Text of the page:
Blog post: Practical Haskell Use Cases

Practical Haskell Use Cases

This is the post about how we started using Haskell in a few practical projects.


“After getting over the bump, the language makes a lot of sense and it is not difficult to learn.”

I’m reminded of a spontaneous outburst of mine. I was talking to some business partners about usability problems with a website of theirs, a website we had to use in order to do business at all.

They said, “It’s not that hard after you get used to it.”

I responded: “That’s true of everything except getting tortured!”

I have a theory that difficulty of learning is a worse-than-linear function of conceptual difficulty. That is, the whole (of difficulty) is greater than the sum of its parts. This is because of frustration and despair. Haskell might be only twice as conceptually difficult as, say, Erlang, but maybe four times harder to learn, even at best. But worse – far worse – the introductions to the concepts offered by many in the Haskell community are not exactly the best imaginable.

Take GADTs. Here is a Wiki introduction that I promise you I’m not making up.

"Motivating example

“Generalised Algebraic Datatypes (GADTs) are datatypes for which a constructor has a non standard type. Indeed, in type systems incorporating GADTs, there are very few restrictions on the type that the data constructors can take. To show you how this could be useful, we will implement an evaluator for the typed SK calculus. Note that the K combinator is operationally similar to …” (followed by some lambda calculus stuff…)

OK, let me roughly summarize my reaction at this point, as briefly as possible:

What the fuck?! What the fucking fuck?!!

That’s not a “motivating example.” That’s a DEMOTIVATING example. I know. Because when I read that, I was sorely tempted to never look at GADTs again.

But, really, I actually want to help. So I searched further and found this:

Now, as of yesterday, I think that’s actually a more approachable article. Why? Because of my edits. I scanned through it, got to the end, found a paper mentioned as “fun”, scanned through that paper to look for the actual concrete applications promised, and found them: binary compression, and a way to implement something like C printf. (These were quite a few pages into that paper.) And I moved the relevant paragraph of the GADTs for Dummies article to the beginning of the article, and added some mention those two applications.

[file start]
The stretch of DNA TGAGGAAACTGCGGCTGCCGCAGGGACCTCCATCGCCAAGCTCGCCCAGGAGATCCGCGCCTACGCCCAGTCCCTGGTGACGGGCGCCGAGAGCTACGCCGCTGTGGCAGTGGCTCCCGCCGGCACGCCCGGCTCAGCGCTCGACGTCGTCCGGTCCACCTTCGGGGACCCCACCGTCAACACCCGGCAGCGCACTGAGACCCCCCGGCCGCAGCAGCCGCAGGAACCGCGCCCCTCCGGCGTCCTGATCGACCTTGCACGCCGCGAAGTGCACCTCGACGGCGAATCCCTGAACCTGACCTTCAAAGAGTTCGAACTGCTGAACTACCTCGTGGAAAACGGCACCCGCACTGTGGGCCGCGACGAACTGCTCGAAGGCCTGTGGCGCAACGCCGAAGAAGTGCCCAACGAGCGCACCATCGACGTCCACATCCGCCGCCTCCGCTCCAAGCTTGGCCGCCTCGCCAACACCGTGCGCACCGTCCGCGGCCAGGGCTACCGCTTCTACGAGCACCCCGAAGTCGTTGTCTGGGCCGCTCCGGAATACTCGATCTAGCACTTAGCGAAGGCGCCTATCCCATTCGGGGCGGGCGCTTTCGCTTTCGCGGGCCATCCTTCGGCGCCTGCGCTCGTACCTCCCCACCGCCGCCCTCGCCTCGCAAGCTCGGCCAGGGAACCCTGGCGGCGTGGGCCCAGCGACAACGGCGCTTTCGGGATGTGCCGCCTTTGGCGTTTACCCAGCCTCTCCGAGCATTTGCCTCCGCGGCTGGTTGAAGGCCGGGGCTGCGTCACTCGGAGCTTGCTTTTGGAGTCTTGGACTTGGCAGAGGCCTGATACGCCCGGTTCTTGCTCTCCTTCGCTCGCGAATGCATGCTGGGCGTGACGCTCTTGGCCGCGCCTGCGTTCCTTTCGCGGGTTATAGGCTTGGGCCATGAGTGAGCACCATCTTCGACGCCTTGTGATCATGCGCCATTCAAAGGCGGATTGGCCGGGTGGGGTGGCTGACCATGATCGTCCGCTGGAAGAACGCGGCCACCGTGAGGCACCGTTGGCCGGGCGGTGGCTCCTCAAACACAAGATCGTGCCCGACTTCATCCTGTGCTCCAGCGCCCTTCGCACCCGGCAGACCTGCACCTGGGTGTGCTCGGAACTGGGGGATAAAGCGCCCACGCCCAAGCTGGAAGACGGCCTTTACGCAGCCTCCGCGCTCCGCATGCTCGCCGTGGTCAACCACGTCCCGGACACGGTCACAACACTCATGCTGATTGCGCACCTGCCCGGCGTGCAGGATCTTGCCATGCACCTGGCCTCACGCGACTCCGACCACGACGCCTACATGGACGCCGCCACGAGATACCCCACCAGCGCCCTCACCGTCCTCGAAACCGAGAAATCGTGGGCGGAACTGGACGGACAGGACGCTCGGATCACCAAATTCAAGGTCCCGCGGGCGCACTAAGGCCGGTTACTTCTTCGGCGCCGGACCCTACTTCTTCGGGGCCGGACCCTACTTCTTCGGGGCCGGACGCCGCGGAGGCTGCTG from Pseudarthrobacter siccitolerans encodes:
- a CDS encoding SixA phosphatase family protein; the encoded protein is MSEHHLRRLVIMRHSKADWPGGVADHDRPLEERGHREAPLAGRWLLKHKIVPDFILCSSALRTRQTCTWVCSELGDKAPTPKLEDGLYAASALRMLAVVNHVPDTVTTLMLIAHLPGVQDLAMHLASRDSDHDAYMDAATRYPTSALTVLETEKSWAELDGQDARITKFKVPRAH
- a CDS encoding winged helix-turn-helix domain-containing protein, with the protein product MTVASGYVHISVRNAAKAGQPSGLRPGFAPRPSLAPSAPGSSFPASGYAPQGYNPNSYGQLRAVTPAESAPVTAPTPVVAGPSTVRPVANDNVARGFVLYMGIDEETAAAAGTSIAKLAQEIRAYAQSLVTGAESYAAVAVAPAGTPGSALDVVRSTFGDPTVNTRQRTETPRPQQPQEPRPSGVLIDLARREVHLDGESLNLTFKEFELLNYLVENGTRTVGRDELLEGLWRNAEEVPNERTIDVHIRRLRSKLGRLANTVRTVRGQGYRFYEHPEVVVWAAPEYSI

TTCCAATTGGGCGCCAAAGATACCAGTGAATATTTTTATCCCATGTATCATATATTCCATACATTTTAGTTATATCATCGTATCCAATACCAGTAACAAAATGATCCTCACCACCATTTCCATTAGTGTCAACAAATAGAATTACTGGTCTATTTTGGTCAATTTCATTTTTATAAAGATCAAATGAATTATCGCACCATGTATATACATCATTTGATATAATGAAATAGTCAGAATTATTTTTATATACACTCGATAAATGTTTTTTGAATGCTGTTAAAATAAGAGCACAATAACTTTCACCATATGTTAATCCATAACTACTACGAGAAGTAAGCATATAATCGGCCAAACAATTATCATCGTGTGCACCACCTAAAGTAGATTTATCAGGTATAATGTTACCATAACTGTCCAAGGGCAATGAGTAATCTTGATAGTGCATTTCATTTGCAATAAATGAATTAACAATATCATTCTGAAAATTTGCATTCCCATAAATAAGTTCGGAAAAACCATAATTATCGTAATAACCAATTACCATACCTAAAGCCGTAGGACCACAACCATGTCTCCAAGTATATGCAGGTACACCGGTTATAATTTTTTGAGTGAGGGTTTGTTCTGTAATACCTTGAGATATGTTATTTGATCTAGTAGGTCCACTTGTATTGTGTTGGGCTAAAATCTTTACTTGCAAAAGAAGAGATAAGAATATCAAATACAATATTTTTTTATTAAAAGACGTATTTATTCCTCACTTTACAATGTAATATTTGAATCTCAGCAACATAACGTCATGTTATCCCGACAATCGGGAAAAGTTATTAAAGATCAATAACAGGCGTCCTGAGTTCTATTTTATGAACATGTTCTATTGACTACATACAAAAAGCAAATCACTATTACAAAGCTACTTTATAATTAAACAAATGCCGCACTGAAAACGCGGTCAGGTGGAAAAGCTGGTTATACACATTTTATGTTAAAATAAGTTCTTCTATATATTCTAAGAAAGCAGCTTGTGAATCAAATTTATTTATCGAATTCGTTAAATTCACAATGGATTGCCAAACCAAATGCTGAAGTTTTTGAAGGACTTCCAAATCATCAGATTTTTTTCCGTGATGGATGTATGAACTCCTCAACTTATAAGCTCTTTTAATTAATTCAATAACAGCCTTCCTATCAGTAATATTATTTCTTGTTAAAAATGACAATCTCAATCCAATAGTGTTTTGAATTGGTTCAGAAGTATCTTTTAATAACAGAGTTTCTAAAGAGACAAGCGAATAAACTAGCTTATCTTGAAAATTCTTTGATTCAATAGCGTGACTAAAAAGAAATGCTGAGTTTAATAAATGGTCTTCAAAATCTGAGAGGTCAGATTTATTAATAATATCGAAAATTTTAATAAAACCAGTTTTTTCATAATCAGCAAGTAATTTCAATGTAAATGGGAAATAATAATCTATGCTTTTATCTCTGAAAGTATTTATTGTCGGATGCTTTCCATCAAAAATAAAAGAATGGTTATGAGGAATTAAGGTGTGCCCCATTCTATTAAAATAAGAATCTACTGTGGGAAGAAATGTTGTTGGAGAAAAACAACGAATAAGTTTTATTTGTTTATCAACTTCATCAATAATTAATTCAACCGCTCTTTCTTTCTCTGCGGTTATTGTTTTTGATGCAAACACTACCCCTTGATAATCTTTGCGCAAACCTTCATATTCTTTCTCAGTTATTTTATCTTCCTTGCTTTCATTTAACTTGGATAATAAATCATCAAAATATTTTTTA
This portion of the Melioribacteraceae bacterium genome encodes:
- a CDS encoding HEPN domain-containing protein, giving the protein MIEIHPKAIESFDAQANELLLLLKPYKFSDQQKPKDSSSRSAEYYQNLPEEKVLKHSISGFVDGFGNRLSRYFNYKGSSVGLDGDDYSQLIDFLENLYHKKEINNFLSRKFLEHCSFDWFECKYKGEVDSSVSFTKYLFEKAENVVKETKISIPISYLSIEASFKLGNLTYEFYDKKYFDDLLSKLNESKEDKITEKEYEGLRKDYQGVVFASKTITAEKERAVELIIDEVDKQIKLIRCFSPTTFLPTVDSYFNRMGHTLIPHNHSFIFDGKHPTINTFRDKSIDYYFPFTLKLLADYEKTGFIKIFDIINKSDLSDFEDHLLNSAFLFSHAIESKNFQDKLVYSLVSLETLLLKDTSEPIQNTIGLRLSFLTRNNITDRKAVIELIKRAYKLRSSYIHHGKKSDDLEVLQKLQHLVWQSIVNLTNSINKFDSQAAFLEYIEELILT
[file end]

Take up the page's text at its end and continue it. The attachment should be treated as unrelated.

HOWEVER, I still don’t understand exactly why using GADTs and not typeclasses is superior in any way. OK, so you used GADTs, and didn’t need to use typeclasses. What’s good about that exactly? For that matter, what do GADTs buy you? “They help you reason about your code” is best followed by tiny examples (but still with some vague real-world relevance) that show when and how they are better than the alternative.

I wish I understood. I just have to hope I left the subject more understandable (or at least potentially more useful) to the puzzled Haskell newbie. But perhaps my edits can use some editing. Feel free to correct them:


One of the main use-cases of GADTs in real-world code is to describe the abstract syntax tree of a programming language more accurately. SKI combinators are perhaps one of the simplest languages imaginable. I think that is why the motivating example chooses SKI combinators. I agree that this is not approachable for everybody, but GADTs are an advanced feature. Maybe a very simple imperative language would be easier to understand for some people, something like:

data Stmt
  = Skip
  | AssignBool String (Expr Bool)
  | AssignInt String (Expr Int)
  | Sequence Stmt Stmt
  | If (Expr Bool) Stmt Stmt
  | While (Expr Bool) Stmt

data Expr a where
  Constant :: a -> Expr a
  Var      :: String -> Expr a
  Unary    :: UOp a b -> Expr a -> Expr b
  Binary   :: BOp a b c -> Expr a -> Expr b -> Expr c

data UOp a b where
  Negate :: UOp Int  Int
  Not    :: UOp Bool Bool

data BOp a b c where
  Or  :: BOp Bool Bool Bool